Movie Review: 'The Artist' -- 4 stars
Directed by Michel Hazanavicius
Starring Jean Dujardin Berenice Bejo, John Goodman, James Crom-well, Penelope Ann Miller
If you're getting sick and tired of the loud, special- effects-laden 3-D movies monopolizing theaters, there is no more perfect antidote than "The Artist."
The charming, silent black-and-white masterpiece from French director Michel Hazanavicius tells the story of a popular silent-film star, George Valentin, who finds his life in upheaval with the coming of talking pictures.
The film begins in 1927 Hollywood. When George (Jean Dujardin) is celebrating the release of his latest film, he meets a young dancer, Peppy Miller (Bérénice Bejo), whom he takes under his wing. Peppy's star begins to rise as George's begins to fade.
A silent film, "The Artist" relies on the music of Ludovic Bource as its only source of sound. The score not only captures the emotion of the film wonderfully, but it's also very catchy.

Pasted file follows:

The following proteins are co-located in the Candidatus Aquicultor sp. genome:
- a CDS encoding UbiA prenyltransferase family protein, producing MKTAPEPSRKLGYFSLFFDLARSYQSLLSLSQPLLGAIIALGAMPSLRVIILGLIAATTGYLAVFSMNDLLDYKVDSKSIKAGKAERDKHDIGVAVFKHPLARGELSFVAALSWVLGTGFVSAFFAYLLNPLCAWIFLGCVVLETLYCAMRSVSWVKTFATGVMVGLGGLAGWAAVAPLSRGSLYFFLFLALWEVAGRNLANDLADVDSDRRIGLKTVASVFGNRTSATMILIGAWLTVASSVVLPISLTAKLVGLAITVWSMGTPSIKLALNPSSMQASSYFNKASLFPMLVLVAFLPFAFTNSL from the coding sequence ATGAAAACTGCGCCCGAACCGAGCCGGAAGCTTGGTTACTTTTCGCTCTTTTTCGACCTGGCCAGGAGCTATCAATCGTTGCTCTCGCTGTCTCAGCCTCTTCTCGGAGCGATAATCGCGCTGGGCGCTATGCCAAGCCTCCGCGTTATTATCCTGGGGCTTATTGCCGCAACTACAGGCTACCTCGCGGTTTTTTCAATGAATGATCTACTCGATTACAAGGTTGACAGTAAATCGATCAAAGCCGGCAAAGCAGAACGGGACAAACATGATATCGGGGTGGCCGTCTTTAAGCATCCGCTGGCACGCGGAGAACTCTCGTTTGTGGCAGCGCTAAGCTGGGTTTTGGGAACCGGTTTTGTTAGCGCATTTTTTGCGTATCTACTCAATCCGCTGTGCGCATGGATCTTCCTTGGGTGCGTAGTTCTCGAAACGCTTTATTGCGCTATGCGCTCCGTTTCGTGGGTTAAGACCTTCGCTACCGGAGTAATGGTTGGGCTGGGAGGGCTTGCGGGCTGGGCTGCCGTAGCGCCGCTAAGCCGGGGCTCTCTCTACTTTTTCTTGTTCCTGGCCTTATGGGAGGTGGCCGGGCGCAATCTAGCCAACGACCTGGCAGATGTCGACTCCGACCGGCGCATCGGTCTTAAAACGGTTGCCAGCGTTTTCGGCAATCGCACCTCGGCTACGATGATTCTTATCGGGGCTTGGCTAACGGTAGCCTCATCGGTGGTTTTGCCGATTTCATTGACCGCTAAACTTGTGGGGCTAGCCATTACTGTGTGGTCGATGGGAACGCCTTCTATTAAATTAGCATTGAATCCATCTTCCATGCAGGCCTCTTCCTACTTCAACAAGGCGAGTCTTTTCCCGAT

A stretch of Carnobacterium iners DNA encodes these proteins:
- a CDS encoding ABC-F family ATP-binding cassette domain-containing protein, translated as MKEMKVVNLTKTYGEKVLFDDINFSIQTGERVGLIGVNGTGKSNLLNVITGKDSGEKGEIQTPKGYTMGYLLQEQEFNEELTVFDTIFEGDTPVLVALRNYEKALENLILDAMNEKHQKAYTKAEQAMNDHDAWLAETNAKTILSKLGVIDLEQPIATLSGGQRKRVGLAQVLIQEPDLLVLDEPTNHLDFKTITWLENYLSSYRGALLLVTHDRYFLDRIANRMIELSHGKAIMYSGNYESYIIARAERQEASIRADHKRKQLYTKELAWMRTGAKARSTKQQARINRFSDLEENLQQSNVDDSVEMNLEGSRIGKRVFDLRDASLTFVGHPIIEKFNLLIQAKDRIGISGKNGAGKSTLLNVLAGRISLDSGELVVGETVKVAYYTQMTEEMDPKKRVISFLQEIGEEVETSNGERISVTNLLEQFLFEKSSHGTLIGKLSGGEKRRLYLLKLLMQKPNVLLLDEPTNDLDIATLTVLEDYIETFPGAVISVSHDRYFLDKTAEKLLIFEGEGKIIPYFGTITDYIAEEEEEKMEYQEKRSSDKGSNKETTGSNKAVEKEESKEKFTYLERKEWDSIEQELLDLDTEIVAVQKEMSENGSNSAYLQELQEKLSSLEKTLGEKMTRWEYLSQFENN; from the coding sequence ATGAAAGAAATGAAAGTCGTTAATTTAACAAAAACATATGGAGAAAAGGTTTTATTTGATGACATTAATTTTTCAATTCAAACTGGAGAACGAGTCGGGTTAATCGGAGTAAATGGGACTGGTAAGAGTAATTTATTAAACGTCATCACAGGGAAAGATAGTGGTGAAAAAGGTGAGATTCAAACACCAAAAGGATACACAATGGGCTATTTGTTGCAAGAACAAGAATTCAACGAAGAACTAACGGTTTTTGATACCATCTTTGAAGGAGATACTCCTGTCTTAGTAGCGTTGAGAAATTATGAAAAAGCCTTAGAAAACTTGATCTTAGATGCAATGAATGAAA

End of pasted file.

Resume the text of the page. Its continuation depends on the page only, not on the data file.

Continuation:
Hazanavicius is incredibly inventive with his shots, and a dream sequence that George has is downright inspired.
Dujardin won Best Actor at the Cannes Film Festival this year, and it's easy to see why: He has masterful control of his facial expressions and body language - like a modern-day Charlie Chaplin and Douglas Fairbanks rolled into one.
Bejo has a swoon-worthy smile and plays well against Dujardin. James Cromwell, John Goodman and Penelope Ann Miller - who play George's driver, director and wife - round out the stellar cast.
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